AbstractCassava is the sixth most important crop in the world, feeding over 500 million people worldwide. The storage root is a staple source of carbohydrates, and its ability to grow in nutrient-poor soil and drought tolerance make it an ideal food security crop. Cassava is also used as animal feed and in industry for starch and biofuel. The potential of
cassava is limited by several factors, with post-harvest physiological deterioration (PPD) of storage roots being a major constraint. PPD is a phenomenon triggered upon harvesting and mediated by reactive oxygen species and scopoletin accumulation that ultimately renders the storage roots unpalatable and unmarketable.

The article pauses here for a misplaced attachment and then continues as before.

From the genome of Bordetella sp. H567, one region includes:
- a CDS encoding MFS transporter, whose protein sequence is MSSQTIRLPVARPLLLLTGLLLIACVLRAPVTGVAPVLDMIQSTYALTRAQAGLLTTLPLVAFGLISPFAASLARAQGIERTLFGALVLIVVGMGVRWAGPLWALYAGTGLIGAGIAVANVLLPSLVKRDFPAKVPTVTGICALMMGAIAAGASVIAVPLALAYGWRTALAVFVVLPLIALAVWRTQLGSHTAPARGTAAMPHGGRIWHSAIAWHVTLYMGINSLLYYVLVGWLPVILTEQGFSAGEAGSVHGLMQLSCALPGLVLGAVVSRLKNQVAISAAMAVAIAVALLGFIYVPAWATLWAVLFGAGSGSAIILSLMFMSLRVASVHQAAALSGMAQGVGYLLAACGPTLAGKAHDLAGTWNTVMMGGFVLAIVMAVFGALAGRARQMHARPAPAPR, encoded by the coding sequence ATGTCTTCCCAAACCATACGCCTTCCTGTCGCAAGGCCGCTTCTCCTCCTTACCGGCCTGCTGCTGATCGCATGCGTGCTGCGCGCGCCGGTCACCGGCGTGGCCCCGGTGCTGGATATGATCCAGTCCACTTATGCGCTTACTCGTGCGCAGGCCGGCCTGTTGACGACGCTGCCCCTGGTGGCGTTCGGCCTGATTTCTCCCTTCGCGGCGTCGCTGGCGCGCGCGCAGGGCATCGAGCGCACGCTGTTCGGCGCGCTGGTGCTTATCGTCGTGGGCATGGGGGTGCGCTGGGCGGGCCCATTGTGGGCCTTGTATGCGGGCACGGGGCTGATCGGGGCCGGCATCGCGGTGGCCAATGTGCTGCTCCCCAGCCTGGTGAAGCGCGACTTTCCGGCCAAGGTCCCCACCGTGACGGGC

|Date of Award||3 Apr 2019|
|Supervisor||Roderick Scott (Supervisor) & John Beeching (Supervisor)|
The role of genes involved in the biosynthesis of scopoletin in cassava post-harvest physiological deterioration
Lim, Y. (Author). 3 Apr 2019
Student thesis: Doctoral Thesis › PhD